British Pound “Whacked” by Euro and Dollar on News Parliament’s Brexit Vote is Cancelled – Pound Sterling Live

European legal concept

Image © Mike Chodyra, Adobe Images. 

– May to make statement to parliament at 15:30 GMT

– Sterling dips on news Brexit vote in parliament is off

– ECJ rules UK can stay in European Union

– ECJ Ruling to weaponise stance of remain-leaning MPs

The British Pound fell sharply at the start of the new week on headlines in late morning trade in London that the government is to abandon a vote on the EU-UK Brexit deal, originally scheduled for Tuesday.

Furthermore, reports suggest the Prime Minister is to address parliament at 15:30 GMT to deliver a statement. “Leadsom statement on Commons business expected to follow PM statement this afternoon, which implies they are indeed pulling the vote,” says the BBC’s Political Editor Laura Kuenssberg.

The market has reacted sharply to the developments: The Pound-to-Dollar exchange rate is down 0.4% at 1.2665, the Pound-to-Euro exchange rate is a more substantial half percent lower at 1.1098 ensuring the market is now trading at fresh three-month lows.

“Cable is getting whacked,” observes Neil Wilson, Chief Market Analyst with Markets.com in the wake of the headlines. “May seems to have accepted she had no chance of winning and is seeking to save her premiership by some last minute brinkmanship. Sterling remains at the mercy of highly sensitive news flow around Brexit and this morning has been a case in point.”

“The political uncertainty has seen the UK Pound Pound dip below $1.27,” says Economist Shaun Richards.

“GBP weighed down by lashings of Brexit uncertainty,” says Robert Howard, an analyst on the currencies desk at Thomson Reuters, referencing “reports about the Commons Brexit vote scheduled for Tuesday.”

We find the currency’s reaction a little strange; the market always knew the government was going to lose the vote originally set for Tuesday which would in turn open the door to further uncertainty.

If anything, news the vote is being pulled actually moves the whole process forward somewhat.

Regardless, all eyes now turn to 15:30 when May is to address the House of Commons.

“If she is pulling the vote to go back to Brussels it could suggest a renegotiation of the backstop, or at least clarification. We must note that the EU has categorically said this is the only deal and it seems unlikely it would revisit,” says Wilson, adding:

“Alternatively, this opens up the prospect of May herself going for a second referendum, with voters asked whether they accept this deal or no deal. A complete shambles is about the only way to describe this situation and investors are right to be very cautious about UK assets.”

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ECJ Brexit Ruling Throws More Fuel on the Fire of Uncertainty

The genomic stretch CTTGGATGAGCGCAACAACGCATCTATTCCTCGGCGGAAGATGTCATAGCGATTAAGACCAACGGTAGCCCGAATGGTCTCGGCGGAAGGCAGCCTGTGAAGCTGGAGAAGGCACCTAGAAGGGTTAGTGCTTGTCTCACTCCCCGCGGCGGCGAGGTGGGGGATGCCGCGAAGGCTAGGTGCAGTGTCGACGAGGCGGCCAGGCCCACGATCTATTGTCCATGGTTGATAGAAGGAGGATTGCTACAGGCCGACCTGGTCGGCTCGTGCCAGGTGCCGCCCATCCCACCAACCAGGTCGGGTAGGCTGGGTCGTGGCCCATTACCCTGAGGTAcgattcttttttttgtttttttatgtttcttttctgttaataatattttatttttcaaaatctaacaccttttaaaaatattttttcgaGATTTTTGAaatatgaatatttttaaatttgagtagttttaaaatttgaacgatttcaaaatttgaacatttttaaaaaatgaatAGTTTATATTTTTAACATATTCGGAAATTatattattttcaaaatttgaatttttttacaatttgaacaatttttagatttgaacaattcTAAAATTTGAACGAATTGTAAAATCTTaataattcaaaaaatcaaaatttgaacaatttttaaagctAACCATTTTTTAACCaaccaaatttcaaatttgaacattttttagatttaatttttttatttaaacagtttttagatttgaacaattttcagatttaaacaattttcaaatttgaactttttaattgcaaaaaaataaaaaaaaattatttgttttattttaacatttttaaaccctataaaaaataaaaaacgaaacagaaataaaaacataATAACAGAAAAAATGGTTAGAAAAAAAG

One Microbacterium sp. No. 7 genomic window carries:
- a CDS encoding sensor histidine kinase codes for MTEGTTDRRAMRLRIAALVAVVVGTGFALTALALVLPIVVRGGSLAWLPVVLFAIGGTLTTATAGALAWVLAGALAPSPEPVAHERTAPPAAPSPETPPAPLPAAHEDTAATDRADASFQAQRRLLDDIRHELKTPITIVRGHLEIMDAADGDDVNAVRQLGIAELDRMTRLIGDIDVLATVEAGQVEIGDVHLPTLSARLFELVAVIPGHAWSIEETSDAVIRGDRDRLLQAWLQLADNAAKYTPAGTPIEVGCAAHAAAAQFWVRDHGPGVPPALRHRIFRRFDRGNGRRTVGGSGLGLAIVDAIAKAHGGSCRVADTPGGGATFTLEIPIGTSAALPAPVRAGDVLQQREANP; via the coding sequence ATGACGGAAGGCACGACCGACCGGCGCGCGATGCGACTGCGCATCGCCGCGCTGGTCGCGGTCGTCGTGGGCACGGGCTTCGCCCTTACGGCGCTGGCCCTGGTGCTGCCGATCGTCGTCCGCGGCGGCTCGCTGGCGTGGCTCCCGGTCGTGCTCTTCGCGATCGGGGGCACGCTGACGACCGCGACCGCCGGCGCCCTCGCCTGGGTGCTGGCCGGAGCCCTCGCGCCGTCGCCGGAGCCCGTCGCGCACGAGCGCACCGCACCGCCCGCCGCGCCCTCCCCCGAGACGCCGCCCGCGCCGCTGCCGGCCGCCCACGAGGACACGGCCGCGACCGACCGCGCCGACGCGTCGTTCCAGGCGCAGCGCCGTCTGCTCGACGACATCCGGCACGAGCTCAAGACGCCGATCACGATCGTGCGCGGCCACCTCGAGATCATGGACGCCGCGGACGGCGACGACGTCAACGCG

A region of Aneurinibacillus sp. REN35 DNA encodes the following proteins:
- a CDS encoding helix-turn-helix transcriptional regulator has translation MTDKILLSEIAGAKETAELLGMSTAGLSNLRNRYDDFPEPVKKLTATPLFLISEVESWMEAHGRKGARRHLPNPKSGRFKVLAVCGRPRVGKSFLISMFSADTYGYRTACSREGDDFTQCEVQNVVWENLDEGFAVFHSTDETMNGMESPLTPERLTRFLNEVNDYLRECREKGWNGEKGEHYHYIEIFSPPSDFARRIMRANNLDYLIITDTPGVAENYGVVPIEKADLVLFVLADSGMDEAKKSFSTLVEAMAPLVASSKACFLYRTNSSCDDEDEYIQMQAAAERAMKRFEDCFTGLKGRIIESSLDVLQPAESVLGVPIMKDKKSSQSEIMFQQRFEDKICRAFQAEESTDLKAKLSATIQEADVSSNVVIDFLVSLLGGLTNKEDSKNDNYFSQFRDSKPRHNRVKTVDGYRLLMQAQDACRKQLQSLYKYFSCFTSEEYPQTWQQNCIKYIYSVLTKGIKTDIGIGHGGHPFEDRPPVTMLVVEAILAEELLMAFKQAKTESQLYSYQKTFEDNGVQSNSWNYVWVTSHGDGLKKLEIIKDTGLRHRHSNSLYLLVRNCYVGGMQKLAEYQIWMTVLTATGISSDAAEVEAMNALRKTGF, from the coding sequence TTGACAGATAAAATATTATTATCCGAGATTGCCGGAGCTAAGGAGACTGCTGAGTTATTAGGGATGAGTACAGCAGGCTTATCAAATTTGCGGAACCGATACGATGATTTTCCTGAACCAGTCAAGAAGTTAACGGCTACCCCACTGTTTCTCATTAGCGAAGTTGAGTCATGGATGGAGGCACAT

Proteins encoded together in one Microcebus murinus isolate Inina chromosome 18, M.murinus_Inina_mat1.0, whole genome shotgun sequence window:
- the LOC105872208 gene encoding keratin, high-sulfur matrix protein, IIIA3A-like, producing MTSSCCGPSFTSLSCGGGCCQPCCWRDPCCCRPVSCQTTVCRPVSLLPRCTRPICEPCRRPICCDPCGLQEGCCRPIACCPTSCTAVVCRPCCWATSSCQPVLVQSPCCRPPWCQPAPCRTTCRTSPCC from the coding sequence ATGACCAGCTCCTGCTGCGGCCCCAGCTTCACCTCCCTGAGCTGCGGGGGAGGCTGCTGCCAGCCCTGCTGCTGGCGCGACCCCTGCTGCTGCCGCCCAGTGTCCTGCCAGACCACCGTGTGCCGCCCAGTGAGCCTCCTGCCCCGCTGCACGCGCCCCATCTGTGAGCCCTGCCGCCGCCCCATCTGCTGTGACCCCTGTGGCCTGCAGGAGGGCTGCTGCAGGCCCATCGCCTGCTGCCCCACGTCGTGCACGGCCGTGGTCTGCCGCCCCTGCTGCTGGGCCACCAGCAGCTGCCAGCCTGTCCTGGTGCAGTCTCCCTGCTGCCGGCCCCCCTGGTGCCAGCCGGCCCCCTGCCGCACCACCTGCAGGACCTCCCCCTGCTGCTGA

The decline in the Pound comes as investors pare back exposure to Sterling in light of growing uncertainty: the cancellation of the ‘meaningful vote’ on the Brexit deal sets in motion a series of political events unseen in scope since the EU referendum of 2016.

To be clear: there is no certainty as to what will happen when Prime Minister Theresa May’s Brexit deal and there are a number of potential scenarios likely to play out.

Our suspicion is that cancelling the vote simply buys the Prime Minister more time as it appears the Conservative party was preparing her ouster in the event of the Brexit deal suffering a large defeat.

On the eve of the now canned vote, the European Court of Justice handed remain-leaning MPs a boost with their ruling that the UK can unilaterally withdraw Article 50 and stop Brexit.

Furthermore, the court ruled:

“Such a revocation, decided in accordance with its own national constitutional requirements, would have the effect that the United Kingdom remains in the EU under terms that are unchanged.”

In short, the UK can remain a member with all the previous UK-specific benefits in place. There was speculation that were the UK to abandon its Brexit bid that the European Union would make strong demands that the country aligns fully with other European nations.

The ECJ has just said there is no basis for such suggestions.

The outcome was actually well signposted with the European Advocate General last week advising the ECJ that the UK could unilaterally withdraw.

“The ECJ decision could embolden Remain MP’s and Peoples Vote campaigners to push for a second referendum if the Withdrawal Agreement fails to pass the UK House of Commons on 11 December.  So far, opinion polls remain tight suggesting political uncertainty will continue to undermine GBP whether there is a new UK general election or another referendum,” says Joseph Capurso, an analyst with Commonwealth Bank of Australia.